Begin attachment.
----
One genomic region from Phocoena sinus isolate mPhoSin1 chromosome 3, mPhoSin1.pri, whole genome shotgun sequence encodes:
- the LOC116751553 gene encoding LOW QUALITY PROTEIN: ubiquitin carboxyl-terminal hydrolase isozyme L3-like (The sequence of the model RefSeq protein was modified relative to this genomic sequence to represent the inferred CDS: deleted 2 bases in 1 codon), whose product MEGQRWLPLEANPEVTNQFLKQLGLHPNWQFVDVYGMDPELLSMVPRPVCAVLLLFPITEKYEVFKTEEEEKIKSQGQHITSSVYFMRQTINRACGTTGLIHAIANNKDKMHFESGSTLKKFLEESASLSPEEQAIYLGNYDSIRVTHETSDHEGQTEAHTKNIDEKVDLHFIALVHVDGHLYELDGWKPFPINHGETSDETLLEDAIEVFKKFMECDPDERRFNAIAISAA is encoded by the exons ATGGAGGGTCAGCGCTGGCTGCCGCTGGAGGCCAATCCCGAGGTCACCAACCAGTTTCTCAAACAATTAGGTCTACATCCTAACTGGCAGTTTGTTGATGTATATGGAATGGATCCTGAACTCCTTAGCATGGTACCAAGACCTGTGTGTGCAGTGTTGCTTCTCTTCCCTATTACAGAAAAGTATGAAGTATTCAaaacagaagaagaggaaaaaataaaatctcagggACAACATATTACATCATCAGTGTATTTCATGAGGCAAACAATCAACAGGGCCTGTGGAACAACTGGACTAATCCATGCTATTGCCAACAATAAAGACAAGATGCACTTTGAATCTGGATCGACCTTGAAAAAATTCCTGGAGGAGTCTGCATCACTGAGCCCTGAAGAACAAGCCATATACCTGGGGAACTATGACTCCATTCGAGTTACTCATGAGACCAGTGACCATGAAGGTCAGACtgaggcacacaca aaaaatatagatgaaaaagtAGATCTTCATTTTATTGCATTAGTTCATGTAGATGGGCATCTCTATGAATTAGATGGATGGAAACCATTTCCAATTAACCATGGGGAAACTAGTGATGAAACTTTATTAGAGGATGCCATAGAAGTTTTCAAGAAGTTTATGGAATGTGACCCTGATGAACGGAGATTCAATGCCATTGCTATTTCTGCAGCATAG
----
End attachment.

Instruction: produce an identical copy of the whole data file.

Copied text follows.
One genomic region from Phocoena sinus isolate mPhoSin1 chromosome 3, mPhoSin1.pri, whole genome shotgun sequence encodes:
- the LOC116751553 gene encoding LOW QUALITY PROTEIN: ubiquitin carboxyl-terminal hydrolase isozyme L3-like (The sequence of the model RefSeq protein was modified relative to this genomic sequence to represent the inferred CDS: deleted 2 bases in 1 codon), whose product MEGQRWLPLEANPEVTNQFLKQLGLHPNWQFVDVYGMDPELLSMVPRPVCAVLLLFPITEKYEVFKTEEEEKIKSQGQHITSSVYFMRQTINRACGTTGLIHAIANNKDKMHFESGSTLKKFLEESASLSPEEQAIYLGNYDSIRVTHETSDHEGQTEAHTKNIDEKVDLHFIALVHVDGHLYELDGWKPFPINHGETSDETLLEDAIEVFKKFMECDPDERRFNAIAISAA is encoded by the exons ATGGAGGGTCAGCGCTGGCTGCCGCTGGAGGCCAATCCCGAGGTCACCAACCAGTTTCTCAAACAATTAGGTCTACATCCTAACTGGCAGTTTGTTGATGTATATGGAATGGATCCTGAACTCCTTAGCATGGTACCAAGACCTGTGTGTGCAGTGTTGCTTCTCTTCCCTATTACAGAAAAGTATGAAGTATTCAaaacagaagaagaggaaaaaataaaatctcagggACAACATATTACATCATCAGTGTATTTCATGAGGCAAACAATCAACAGGGCCTGTGGAACAACTGGACTAATCCATGCTATTGCCAACAATAAAGACAAGATGCACTTTGAATCTGGATCGACCTTGAAAAAATTCCTGGAGGAGTCTGCATCACTGAGCCCTGAAGAACAAGCCATATACCTGGGGAACTATGACTCCATTCGAGTTACTCATGAGACCAGTGACCATGAAGGTCAGACtgaggcacacaca aaaaatatagatgaaaaagtAGATCTTCATTTTATTGCATTAGTTCATGTAGATGGGCATCTCTATGAATTAGATGGATGGAAACCATTTCCAATTAACCATGGGGAAACTAGTGATGAAACTTTATTAGAGGATGCCATAGAAGTTTTCAAGAAGTTTATGGAATGTGACCCTGATGAACGGAGATTCAATGCCATTGCTATTTCTGCAGCATAG